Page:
Mercury makeover: Design duo will play key role in redefining the sagging division's
By RICHARD TRUETT
Bill Ford has ordered Mercury into the corporate garage for an overhaul. And Ford Motor Co.'s CEO is serious about making design a big part of the fix.
For most of Mercury's 64 years, the division has had no chief designer. This year, it has been given two: Darrell Behmer, an 18-year Ford design veteran, and Phil Simmons, freshly imported from Ford's Land Rover unit.
Their task is a tall one: Fix Mercury, on a slender budget. And their marching orders remain a bit murky: They face the daunting task of shaping future products while the division's image masters still are trying to decide what the brand aspires to be.
Outsiders say Mercury needs to tap past design themes to go forward, but Mercury's design history is short of prestigious icons that are instantly recognizable in the public mind. They say Mercury needs to be distinct and consistent, but Mercury will continue to share vehicles with other Ford Motor divisions.
And there's always the temptation to go the opposite way: Forget the past and start over. But Oldsmobile tried that - and look where it ended up.
No wonder the road ahead looks full of curves and potholes.
"Mercury is in a most difficult position,'' said Steve Saxty, executive director of the automotive practice at FutureBrand, a brand marketing consulting firm in New York. "Doing what they used to do - taking brand A and rebadging it into brand B - doesn't work anymore. The world has moved on. Brands are about differentiation."
MERCURY'S GREATEST HITS
As Mercury works to establish a design identity, it likely will review its design heritage. Michael Lamm, co-author and publisher of A Century of Automotive Style, chose seven designs he considers Mercury’s most significant. Here’s what he had to say.
The first Mercury — the 1939 model — was extremely well wrought. It shared a strong family resemblance with the 1939 Ford but looked more substantial and luxurious. Its barrel-shaped taillamps lent interest to the rear. The rainbow-shaped speedometer inspired similar treatments a decade later at Cadillac and Chrysler. The 1939-40 Mercury coupe was especially handsome, with its shallow roof and chrome window surrounds like the 1938 Cadillac 60-Special.
1949 ‘Lead sled’
The 1949 Mercury was intended to become the 1949 Ford. But as a Ford, it turned out to be too heavy and expensive, so the design ended up as the 1949 Mercury. As such, it shared the small Lincoln’s body shell. Bathtub Mercurys soon became the car world’s iconic “lead sleds,” thanks to customizers such as Sam and George Barris, who chopped, channeled and dechromed them to great effect.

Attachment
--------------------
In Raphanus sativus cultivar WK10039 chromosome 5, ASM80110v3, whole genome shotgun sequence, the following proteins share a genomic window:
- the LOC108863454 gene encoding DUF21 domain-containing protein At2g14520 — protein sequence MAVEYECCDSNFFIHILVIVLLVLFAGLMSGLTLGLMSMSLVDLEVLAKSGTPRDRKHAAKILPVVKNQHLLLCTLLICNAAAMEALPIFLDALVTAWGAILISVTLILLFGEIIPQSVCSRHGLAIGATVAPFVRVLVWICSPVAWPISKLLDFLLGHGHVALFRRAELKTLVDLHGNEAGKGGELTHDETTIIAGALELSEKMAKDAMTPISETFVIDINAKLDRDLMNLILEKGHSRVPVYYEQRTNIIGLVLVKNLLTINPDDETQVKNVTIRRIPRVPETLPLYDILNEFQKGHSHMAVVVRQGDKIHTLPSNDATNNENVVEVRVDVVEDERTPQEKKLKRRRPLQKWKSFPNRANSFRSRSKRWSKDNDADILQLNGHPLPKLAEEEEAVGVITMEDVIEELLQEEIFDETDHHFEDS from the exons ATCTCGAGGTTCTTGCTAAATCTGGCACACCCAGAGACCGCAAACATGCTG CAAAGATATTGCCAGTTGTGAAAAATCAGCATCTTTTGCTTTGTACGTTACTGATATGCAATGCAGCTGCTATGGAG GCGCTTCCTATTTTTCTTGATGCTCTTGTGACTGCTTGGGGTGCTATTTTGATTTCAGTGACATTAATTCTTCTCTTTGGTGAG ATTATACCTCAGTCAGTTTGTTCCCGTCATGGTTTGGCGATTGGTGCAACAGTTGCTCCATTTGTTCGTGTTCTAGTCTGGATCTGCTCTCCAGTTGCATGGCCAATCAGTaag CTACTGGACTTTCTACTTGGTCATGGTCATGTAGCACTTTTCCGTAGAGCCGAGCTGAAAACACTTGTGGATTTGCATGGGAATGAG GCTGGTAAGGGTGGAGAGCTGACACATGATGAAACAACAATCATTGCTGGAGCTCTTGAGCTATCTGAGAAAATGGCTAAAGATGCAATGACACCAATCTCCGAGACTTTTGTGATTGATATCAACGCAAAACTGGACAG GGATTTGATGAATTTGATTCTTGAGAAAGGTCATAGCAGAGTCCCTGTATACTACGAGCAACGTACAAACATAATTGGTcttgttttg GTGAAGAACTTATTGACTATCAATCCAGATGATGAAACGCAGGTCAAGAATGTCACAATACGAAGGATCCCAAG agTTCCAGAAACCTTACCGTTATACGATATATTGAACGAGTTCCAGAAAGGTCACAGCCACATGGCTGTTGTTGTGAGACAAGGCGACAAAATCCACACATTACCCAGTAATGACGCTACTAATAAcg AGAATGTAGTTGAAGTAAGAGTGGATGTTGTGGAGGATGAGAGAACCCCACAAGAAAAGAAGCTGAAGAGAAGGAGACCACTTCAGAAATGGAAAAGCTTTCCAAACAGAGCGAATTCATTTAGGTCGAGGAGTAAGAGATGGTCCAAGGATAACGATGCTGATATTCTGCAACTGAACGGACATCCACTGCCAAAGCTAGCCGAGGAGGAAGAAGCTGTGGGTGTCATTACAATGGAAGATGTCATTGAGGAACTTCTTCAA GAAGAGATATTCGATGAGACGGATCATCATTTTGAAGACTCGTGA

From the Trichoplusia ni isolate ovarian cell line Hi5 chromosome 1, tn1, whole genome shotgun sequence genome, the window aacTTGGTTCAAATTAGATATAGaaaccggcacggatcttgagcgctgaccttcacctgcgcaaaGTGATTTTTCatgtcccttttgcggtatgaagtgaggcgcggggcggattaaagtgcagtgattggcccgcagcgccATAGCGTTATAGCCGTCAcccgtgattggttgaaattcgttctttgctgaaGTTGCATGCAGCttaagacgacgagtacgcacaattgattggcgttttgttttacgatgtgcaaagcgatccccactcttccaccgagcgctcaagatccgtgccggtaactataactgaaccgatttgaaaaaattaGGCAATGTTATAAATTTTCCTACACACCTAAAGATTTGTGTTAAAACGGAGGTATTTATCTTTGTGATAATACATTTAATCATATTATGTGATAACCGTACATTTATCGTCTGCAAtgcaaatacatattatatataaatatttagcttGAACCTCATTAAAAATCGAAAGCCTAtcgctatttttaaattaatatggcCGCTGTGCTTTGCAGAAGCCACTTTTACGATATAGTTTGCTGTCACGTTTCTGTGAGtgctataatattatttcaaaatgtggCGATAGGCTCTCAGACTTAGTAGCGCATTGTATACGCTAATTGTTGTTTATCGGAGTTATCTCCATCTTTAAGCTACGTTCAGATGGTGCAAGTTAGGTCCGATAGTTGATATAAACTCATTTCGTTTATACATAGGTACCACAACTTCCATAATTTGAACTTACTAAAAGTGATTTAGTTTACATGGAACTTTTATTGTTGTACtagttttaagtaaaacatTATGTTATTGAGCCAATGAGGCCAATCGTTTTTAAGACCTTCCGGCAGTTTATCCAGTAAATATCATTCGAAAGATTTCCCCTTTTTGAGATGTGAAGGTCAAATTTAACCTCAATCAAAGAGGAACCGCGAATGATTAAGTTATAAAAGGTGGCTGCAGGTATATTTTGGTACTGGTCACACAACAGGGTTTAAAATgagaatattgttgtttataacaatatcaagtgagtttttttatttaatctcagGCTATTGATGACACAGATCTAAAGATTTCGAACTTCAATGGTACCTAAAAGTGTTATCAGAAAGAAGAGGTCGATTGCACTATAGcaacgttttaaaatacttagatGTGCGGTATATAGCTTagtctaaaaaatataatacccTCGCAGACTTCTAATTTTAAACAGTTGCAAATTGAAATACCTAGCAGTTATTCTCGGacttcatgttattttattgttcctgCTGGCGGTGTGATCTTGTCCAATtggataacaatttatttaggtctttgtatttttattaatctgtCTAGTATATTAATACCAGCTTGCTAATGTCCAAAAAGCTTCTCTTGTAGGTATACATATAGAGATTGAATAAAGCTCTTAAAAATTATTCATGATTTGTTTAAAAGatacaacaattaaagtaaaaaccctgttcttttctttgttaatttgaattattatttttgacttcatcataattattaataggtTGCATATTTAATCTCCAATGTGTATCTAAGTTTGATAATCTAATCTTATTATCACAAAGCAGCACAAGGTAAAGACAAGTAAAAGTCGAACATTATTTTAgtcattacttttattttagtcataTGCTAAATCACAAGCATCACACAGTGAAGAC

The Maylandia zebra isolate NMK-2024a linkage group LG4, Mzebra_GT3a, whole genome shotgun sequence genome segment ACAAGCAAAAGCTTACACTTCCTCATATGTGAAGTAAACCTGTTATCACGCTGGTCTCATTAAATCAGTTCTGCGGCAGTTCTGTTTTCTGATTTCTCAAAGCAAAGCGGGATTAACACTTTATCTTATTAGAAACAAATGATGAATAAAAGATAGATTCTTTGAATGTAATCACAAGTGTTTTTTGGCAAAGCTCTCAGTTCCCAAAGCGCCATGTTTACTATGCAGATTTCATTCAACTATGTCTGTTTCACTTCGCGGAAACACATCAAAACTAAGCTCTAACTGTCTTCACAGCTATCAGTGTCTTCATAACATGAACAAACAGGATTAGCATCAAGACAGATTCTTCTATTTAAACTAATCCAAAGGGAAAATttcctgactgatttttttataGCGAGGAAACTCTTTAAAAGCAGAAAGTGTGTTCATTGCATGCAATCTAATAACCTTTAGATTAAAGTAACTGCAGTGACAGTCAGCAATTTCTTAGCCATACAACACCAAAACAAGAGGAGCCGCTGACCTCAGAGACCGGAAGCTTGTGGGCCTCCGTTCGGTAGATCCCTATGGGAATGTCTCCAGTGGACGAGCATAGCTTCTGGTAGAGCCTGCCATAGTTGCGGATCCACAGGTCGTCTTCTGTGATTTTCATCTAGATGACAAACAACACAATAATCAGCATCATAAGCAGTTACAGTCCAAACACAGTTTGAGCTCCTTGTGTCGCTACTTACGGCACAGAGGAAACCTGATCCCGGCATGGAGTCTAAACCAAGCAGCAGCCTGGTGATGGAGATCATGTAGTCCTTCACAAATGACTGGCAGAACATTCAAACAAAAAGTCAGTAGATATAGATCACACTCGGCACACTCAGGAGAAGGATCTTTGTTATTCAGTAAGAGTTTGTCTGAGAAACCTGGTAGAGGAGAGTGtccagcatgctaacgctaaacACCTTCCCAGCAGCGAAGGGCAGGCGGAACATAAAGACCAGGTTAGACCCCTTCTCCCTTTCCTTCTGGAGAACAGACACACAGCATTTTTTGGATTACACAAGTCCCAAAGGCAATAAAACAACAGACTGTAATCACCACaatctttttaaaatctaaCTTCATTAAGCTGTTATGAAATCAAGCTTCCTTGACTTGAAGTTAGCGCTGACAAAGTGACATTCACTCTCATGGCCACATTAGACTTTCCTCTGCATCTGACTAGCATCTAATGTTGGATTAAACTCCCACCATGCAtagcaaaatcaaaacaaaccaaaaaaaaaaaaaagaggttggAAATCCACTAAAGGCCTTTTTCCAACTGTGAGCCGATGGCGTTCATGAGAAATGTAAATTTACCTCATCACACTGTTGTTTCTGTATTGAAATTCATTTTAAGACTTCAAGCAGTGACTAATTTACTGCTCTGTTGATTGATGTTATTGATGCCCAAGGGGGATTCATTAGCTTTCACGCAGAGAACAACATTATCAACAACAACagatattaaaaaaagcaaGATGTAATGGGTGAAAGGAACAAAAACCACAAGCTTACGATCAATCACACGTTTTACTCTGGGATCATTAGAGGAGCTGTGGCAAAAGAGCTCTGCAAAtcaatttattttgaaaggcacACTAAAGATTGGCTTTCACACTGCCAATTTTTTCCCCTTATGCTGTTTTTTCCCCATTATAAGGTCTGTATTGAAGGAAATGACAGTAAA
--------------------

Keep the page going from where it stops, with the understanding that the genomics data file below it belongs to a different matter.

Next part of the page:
When the 1952 Mercury first came out, its front-end styling shocked a lot of people. It had a combined grille and bumper. Nothing like this had ever been done before. The designer behind the idea was Gene Bordinat, who followed George Walker as Ford Motor Co.’s design director. The 1952 Mercury shared that year’s Ford body but, thanks to Bordinat and Walker, looked different.
1957 Turnpike Cruiser
No one can accuse the 1957 Turnpike Cruiser of representing good design. But it’s a significant car nonetheless because, along with the 1958 Buick, ’58 Oldsmobile and ’59 Cadillac, it epitomized the more-is-better school of ornamentation. As the late Strother MacMinn — a legendary instructor at the Art Center College of Design in Pasadena, Calif. — used to say (but in another context), “You could walk around the car and be entertained the whole trip.”
Mercury designers had a hard act to follow with the 1967 Cougar. It shared just about everything with the hugely successful Mustang, yet Mercury’s stylists had to create a unique, upmarket look. The designers deserve a lot of credit for making this Cougar a standout.
No one could mistake the 1970 Mercury Cyclone, with its bold grille. The protruding “gun sight” grille was the brainchild of Larry Shinoda, a designer on the 1963 Chevrolet Corvette who, in 1968, came to Ford from General Motors with Bunkie Knudsen (former head of Pontiac and Chevrolet divisions). Insurance companies hated this grille. The “Knudsen nose” — named for the new Ford president — looked great. But it fell victim to even the slightest ding. At Ford, the Knudsen nose outlasted Bunkie by only a year and helped convince the federal government to mandate 5-mph bumpers.
Although the 1986 Mercury Sable arrived alongside the revolutionary Ford Taurus, it had several unique touches. The most visible was the headlight bar, which defined the Sable in front view for two generations. Another was a roofline borrowed from the German Merkur and Scorpio. The Scorpio, in fact, helped encourage Ford’s entire aero look of the mid-1980s. It took great corporate fortitude to leave the boxy body format of the previous 15 years.